Stone wall, worn by time

Passing on what’s important

How much of what we’re all passing on in life is truly important? Not just to us and those immediately around us, but also for our community and the world more widely. Wouldn’t we hope that almost everything we were being told were meaningful, important, and worth structuring our lives around? If not, what kinds of bricks are we building our lives with?

Isn’t our view of life and sense of what’s important within it going to be shaped by everything we’re told? By all the direct and indirect examples offered to us by family, community, culture, education, news, and so forth. Don’t we take it all in? Accepting it, on some level, as an acceptable way to be living, relating, talking, thinking, acting, feeling, and behaving in life.

It seems reasonable to assume that’s how we’re getting our ideas on things (Notes One). But, how much of what’s around us is being offered up in the knowledge that “that” is what’s happening here? In all probability, many of these things must fall under being entertaining, enjoying ourselves or just the light-hearted passing of time. Maybe it’s assumed we’ll “know” not to take things seriously or make them part of everyday life?

How are we to know which things to take to heart, though? If we’re being presented with a completely mixed selection of serious and ridiculous ideas about life, how can we know which we’re dealing with? Not being clear on that, there must be a chance we’d take silly suggestions seriously while brushing significant ones aside. Wouldn’t that be quite difficult for the world around us, in a number of ways?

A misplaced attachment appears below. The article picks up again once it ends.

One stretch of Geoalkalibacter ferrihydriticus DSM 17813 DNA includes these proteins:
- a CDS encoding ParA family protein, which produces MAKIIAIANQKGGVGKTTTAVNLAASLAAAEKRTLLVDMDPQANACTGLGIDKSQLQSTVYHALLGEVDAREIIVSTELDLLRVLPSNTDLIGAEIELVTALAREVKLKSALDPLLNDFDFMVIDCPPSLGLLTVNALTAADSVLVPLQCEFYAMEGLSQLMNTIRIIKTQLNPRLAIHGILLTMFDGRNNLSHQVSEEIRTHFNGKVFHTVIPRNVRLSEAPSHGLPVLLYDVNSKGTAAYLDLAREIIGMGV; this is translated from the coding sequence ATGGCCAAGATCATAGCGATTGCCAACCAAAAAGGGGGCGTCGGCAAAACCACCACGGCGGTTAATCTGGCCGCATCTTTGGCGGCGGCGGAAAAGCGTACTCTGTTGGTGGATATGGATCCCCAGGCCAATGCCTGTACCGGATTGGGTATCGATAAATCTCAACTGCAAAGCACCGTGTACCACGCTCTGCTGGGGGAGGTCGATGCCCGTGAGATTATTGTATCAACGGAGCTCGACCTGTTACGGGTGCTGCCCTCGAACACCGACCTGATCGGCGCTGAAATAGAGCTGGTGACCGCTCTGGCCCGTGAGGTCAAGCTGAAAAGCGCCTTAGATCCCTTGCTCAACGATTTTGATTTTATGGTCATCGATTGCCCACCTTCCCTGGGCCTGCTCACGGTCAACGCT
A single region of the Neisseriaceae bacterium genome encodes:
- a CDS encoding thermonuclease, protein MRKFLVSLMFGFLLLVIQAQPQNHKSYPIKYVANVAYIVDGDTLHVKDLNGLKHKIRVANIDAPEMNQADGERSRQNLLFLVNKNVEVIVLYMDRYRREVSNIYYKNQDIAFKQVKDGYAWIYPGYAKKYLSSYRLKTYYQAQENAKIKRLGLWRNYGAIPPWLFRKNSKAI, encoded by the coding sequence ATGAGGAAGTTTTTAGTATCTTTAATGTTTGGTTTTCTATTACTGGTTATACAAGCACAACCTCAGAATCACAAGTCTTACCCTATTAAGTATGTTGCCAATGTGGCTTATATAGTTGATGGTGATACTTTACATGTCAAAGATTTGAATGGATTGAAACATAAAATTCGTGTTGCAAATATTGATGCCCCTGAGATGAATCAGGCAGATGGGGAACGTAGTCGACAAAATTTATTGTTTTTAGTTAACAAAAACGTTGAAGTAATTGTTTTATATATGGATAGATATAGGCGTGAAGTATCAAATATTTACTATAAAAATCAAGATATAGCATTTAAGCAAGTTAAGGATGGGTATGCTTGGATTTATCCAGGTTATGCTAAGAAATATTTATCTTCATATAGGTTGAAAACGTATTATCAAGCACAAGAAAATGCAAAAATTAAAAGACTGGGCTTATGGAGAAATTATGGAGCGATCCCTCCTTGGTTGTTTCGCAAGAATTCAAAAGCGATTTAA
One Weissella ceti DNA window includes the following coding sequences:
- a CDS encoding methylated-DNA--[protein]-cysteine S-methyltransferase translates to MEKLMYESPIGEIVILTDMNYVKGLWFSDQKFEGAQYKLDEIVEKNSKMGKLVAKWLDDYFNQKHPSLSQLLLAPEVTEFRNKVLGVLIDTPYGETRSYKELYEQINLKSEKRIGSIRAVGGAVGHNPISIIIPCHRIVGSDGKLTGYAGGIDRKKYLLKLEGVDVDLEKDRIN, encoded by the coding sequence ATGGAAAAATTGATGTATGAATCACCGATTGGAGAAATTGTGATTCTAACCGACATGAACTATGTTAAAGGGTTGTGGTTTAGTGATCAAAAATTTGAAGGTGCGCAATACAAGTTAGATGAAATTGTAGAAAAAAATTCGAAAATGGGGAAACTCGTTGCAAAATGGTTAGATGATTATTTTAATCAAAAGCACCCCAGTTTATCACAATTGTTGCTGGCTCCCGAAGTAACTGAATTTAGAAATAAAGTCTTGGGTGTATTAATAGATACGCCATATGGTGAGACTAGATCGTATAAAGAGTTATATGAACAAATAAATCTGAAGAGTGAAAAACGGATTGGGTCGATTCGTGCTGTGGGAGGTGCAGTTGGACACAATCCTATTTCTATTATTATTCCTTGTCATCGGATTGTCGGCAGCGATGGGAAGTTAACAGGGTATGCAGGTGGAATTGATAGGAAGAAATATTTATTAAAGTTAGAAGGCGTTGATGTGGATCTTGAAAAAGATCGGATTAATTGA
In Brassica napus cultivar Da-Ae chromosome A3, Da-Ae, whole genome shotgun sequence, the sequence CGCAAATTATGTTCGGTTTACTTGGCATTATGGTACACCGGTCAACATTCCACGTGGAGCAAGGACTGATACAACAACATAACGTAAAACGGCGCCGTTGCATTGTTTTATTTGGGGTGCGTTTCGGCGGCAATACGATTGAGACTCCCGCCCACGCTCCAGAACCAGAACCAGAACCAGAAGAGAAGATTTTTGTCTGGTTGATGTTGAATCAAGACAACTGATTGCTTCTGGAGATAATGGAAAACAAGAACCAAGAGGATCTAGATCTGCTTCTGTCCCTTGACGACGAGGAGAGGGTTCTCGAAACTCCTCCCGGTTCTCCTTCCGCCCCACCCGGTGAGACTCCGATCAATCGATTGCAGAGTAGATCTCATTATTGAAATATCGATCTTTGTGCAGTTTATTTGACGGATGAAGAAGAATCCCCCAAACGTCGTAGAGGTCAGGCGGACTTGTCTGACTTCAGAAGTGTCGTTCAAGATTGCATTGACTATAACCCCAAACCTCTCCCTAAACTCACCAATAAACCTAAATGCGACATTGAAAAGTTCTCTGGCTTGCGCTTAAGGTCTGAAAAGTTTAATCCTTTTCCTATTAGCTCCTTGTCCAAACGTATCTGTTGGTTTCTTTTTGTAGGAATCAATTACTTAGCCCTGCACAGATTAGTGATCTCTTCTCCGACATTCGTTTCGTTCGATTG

Passing anything on, there presumably needs to be quite a high level of awareness around what we’re saying, what it really means, why it matters, and how those we’re conveying it to will need to integrate it into their own, personal understanding of life. The “recipient” presumably also needs, somehow, to know which things to take seriously – isn’t accepting what’s handed to you a pretty essential step in the chain? (Notes Two)

In that, it seems there’s quite a large communicative element to living within society: all these ways we’re establishing, acting upon, upholding, and conveying meaning through all the moments of life. This idea that “the way we live” paints a picture of how we see things and how much we’re valuing them all (Notes Three). We might not truly “mean” everything we sometimes seem to be saying, but it’s perhaps all still out there.

Doesn’t it all matter quite a lot for the lives we’ll be living? If the ideas we have in mind prepare us for life and how to live it – furnishing us with the insight and skill needed to navigate wisely from beginning to end – this whole task of successfully passing on what matters seems so important. As does developing the discernment needed to clearly see what’s being offered and know whether to make it part of your own view of life.

Notes and References:

Note 1: What we know to pass on
Note 1: How ideas find their place in the world
Note 2: Education as a breaking away?
Note 2: Knowledge, capacity & understanding
Note 2: Meaning within it all
Note 3: Is honesty actually the best policy?
Note 3: The value of a questioning attitude?
Note 3: Values, and what’s in evidence
Note 3: Joining the dots

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